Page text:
As the Zope Resurrection sprint is approaching, it seems useful to share some information on the schedule for the three days in Halle. As we have also some sprinters, who can not join on site, but might want to join remotely, a few key facts might come in handy.

Etherpad

There is the Etherpad, where the current list of topics is collected. Most of the stories we are going to tackle will be based on this list. In case you have something to add, or are interested in a specific topic in particular, it is a good idea to add your thoughts before the start of the sprint.

IRC Channel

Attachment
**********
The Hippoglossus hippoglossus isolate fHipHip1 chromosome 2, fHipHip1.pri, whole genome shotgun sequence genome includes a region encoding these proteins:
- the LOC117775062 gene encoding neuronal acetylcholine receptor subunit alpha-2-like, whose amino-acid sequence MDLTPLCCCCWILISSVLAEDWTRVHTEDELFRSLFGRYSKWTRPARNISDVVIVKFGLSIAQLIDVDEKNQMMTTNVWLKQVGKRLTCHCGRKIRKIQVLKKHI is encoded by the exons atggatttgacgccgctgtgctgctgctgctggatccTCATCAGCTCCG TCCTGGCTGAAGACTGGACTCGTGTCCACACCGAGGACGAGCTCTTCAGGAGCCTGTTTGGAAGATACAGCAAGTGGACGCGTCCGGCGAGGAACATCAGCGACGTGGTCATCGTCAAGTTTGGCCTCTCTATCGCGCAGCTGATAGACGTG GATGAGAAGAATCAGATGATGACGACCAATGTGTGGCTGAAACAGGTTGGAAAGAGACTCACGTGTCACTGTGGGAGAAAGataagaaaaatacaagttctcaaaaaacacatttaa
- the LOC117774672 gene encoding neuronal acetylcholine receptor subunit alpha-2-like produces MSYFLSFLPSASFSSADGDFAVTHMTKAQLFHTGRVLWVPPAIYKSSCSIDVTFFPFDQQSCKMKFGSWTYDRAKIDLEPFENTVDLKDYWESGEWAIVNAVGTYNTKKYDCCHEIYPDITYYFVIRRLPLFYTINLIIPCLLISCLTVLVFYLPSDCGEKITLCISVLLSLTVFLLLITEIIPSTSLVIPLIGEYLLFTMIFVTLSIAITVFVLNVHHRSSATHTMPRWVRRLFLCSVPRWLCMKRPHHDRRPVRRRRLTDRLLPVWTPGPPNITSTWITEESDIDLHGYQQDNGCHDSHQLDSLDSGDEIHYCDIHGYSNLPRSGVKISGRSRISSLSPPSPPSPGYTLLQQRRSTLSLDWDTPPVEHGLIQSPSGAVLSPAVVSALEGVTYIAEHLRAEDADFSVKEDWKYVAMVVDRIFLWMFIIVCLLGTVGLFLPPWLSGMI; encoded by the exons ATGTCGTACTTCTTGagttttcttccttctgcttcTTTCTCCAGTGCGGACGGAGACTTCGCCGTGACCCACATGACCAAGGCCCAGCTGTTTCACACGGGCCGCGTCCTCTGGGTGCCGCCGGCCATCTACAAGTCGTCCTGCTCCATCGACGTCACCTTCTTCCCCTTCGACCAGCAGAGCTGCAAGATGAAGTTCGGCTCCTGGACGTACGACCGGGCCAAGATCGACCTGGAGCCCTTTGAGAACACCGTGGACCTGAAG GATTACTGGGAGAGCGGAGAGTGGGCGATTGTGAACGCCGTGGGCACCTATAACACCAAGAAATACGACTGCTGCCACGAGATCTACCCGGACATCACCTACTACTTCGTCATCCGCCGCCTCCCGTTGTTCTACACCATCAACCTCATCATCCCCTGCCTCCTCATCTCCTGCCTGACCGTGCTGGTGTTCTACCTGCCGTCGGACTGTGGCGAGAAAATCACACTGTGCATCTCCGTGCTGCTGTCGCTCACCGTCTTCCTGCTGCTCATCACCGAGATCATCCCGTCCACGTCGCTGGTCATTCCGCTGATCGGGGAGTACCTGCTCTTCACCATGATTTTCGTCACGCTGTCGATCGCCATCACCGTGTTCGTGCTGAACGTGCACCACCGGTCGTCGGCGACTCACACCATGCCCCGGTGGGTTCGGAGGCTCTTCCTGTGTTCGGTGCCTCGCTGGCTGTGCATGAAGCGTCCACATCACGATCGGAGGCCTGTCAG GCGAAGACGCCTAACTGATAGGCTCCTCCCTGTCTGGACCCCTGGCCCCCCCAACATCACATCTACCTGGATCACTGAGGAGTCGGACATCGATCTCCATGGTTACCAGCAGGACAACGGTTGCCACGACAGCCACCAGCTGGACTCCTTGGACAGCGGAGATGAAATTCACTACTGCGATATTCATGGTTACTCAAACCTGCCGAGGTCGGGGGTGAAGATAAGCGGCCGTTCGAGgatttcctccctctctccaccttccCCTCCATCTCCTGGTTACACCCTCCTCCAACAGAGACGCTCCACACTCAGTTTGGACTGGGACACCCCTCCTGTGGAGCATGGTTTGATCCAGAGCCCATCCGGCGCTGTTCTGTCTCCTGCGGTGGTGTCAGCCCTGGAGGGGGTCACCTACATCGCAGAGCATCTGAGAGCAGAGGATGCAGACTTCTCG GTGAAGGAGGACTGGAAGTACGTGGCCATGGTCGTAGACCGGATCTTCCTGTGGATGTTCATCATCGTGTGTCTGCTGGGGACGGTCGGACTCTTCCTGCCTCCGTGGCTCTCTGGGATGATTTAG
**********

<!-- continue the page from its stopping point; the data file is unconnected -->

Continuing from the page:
During the sprint we will communicate via the #sprint channel on irc.freenode.net, so additional information and questions can be placed there.

Google Hangout

As the sprint is also intended to foster discussions about the future of Zope, we want to encourage as many people as possible to join. Therefore, we have a hangout where we will meet.

Scheduled Discussions

At the moment we plan the following session:

  • Wednesday 2016-09-28 10:00 CEST, duration 1 h: Introduction to WSGI in Zope 4 by Hanno Schlichting (hannosh) + discussion
  • Wednesday 2016-09-28 14:00 CEST, duration 2 h: Discussion about through-the web (TTW) pattern and the underlying RestrictedPython
  • Thursday 2016-09-29 10:00 CEST, duration 0.5 h: Discussion about the necessity and future of ZTK
  • Friday 2016-09-30 14:00 CEST, duration 1 h: Discussion about the Zope 5

So in case you want to contribute remotely to the sprint, please join us on one of the three ways.

 

Zope in the Python 3 wonderland

A little tale